Hebe ochracea M. B. Ashwin

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Article from Bean's Trees and Shrubs Hardy in the British Isles

Recommended citation
'Hebe ochracea' from the website Trees and Shrubs Online (treesandshrubsonline.org/articles/hebe/hebe-ochracea/). Accessed 2024-06-16.



  • H. armstrongii Hort., in part, not (J. B. Armstr.) Ckn. & Allan
  • Veronica armstrongii Hort., in part, not J. B. Armstr.


A collection of preserved plant specimens; also the building in which such specimens are housed.
Sharply pointed.
(pl. apices) Tip. apical At the apex.
Lying flat against an object.
(pl. calyces) Outer whorl of the perianth. Composed of several sepals.
Organism arising via vegetative or asexual reproduction.
Fused together with a similar part. (Cf. adnate.)
The inner whorl of the perianth. Composed of free or united petals often showy.
Ending abruptly in a sharp point.
With a prominent ridge.
Egg-shaped solid.
Like a slender tapering cylinder.
Appearing as if cut off.


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Article from Bean's Trees and Shrubs Hardy in the British Isles

Recommended citation
'Hebe ochracea' from the website Trees and Shrubs Online (treesandshrubsonline.org/articles/hebe/hebe-ochracea/). Accessed 2024-06-16.

A low, openly branched shrub usually under 2 ft high, with stout, blackish, spreading main stems, the laterals arching, and the ultimate branchlets of mature plants confined to the upper side of the laterals. It is a member of the whipcord group, the leaves closely appressed, about 116 in. long, deltoid, narrowed to a keeled, slightly incurved, blunt tip, olive-green, but strongly tinged with ochre-yellow at the tip and to a lesser degree along the margins, connate for about one-third of their length; on the ultimate branchlets the tip of each leaf usually reaches to the junction of the leaf-pair above, so that the internodes are exposed only below the leaf-insertions, but on the extension growths the leaf-pairs are somewhat more widely spaced. Flowers white, in short terminal spikes; anterior calyx-lobes united; corolla-tube as broad as wide, equalling or longer than the calyx. Capsules ovoid, longer than the calyx.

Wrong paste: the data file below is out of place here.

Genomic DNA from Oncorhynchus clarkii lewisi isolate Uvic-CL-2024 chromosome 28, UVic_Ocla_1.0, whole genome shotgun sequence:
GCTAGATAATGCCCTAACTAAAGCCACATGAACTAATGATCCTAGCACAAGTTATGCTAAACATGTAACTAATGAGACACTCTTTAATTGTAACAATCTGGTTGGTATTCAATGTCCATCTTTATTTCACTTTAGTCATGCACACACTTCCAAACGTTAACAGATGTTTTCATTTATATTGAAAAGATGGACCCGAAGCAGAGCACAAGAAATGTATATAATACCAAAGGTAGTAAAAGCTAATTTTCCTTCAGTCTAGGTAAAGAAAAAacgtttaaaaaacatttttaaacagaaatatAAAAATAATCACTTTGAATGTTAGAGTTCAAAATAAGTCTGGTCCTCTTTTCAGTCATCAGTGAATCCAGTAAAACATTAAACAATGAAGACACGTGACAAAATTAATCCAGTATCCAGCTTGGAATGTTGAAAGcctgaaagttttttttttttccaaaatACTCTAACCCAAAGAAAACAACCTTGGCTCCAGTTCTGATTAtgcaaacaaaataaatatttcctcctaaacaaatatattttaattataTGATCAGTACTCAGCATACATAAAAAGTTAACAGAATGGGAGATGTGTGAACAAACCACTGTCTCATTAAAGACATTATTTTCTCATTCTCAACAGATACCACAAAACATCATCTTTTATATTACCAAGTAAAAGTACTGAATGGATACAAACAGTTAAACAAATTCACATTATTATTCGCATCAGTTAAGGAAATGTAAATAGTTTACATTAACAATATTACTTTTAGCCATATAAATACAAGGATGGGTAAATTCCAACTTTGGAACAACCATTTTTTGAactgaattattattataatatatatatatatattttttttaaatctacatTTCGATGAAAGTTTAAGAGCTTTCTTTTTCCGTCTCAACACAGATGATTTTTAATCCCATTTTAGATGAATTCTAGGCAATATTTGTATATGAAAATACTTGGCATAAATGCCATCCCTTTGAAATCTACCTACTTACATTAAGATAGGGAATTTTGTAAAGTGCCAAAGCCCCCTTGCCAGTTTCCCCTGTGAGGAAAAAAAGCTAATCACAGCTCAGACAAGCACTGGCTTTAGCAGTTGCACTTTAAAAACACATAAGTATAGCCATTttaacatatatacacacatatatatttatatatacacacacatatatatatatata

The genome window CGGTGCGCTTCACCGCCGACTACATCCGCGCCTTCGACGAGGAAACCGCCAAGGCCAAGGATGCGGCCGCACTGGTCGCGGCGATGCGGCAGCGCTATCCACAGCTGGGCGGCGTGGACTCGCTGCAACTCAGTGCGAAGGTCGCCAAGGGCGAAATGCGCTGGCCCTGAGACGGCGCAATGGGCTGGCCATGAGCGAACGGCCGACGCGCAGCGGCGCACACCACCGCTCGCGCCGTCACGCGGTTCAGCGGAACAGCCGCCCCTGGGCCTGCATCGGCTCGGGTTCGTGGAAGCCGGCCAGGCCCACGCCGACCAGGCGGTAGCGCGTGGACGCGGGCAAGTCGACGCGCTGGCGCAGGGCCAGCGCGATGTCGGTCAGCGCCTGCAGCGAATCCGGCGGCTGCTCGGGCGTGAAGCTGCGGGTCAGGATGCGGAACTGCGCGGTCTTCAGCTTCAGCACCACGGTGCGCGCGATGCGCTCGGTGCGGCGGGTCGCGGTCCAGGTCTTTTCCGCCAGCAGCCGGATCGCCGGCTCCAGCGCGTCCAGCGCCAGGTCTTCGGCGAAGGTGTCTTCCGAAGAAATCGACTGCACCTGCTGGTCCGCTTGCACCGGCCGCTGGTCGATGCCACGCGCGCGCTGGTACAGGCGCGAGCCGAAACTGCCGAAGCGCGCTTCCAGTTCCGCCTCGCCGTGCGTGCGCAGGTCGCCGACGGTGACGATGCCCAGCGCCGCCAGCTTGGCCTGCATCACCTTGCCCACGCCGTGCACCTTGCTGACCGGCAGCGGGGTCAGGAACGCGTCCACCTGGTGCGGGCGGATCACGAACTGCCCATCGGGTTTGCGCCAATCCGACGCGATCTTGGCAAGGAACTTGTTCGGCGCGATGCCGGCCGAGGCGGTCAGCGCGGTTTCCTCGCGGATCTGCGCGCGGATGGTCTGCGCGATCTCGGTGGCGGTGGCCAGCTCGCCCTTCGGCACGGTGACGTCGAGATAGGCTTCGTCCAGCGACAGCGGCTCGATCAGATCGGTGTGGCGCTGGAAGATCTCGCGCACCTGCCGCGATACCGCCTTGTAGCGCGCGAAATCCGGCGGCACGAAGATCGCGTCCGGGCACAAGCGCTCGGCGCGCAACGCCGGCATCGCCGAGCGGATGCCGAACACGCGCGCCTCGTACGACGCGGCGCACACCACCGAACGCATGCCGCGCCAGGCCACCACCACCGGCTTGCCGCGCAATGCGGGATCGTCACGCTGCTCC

Native of the South Island of New Zealand, where it is confined to Nelson province. Although discovered towards the end of the last century, it was first described in 1961, having been previously confused with H. armstrongii and other species. The date of introduction to Britain is not certain, but it seems to have become widely available in commerce quite recently (for an older introduction grown under the name H. armstrongii see below).

H. ochracea is remarkable for the brown coloration of the whole plant, which derives mainly from the growing points of the ultimate branchlets, where the ochre-coloured tips of the leaves are concentrated. If a potted plant is turned on its side, the colour appears to change to olive-green.

There is another whipcord hebe grown under the name H. armstrongii which is not H. ochracea and does not agree well with the true H. armstrongii. It is of denser habit than H. ochracea and is golden green in colour, not coppery brown. The ultimate branchlets are shorter than in H. ochracea, slightly four-angled, and the leaves are sharply keeled from tip to base and end in a cuspidate point. This hebe seems to be rare in commerce and no mature plants have been seen. But it appears to be the same as one cultivated in the Edinburgh Botanic Garden at the end of the last century (as V. armstrongii) and figured (from a plant grown by Lindsay of Murrayfield, Edinburgh) in Gard. Chron., Vol. 26 (1899), p. 137. But in Flora of New Zealand it is remarked that the plant figured in the Gardeners’ Chronicle ‘does not well match Armstrong’s type’; not does it agree well with the authentic specimen of H. armstrongii in the Kew Herbarium.

The true H. armstrongii was described by J. B. Armstrong in 1879 from a plant collected by his father in the Upper Rangitata, Canterbury province, ten years earlier. It has dull, yellowish green leaves, which are thin, not keeled, rounded or truncate at the apex and abruptly narrowed to an acute tip; ultimate branches terete. Whether the true species is in cultivation in Britain is not known; there are no garden specimens in the Kew Herbarium that agree with it.

From the Supplement (Vol. V)

† cv. ‘James Stirling’. – In contrast to the familiar clone of H. ochracea (once wrongly grown as H. armstrongii), this is of low spreading habit. Raised in New Zealand, it did not reach Britain until the late 1970s, but is now well established in commerce.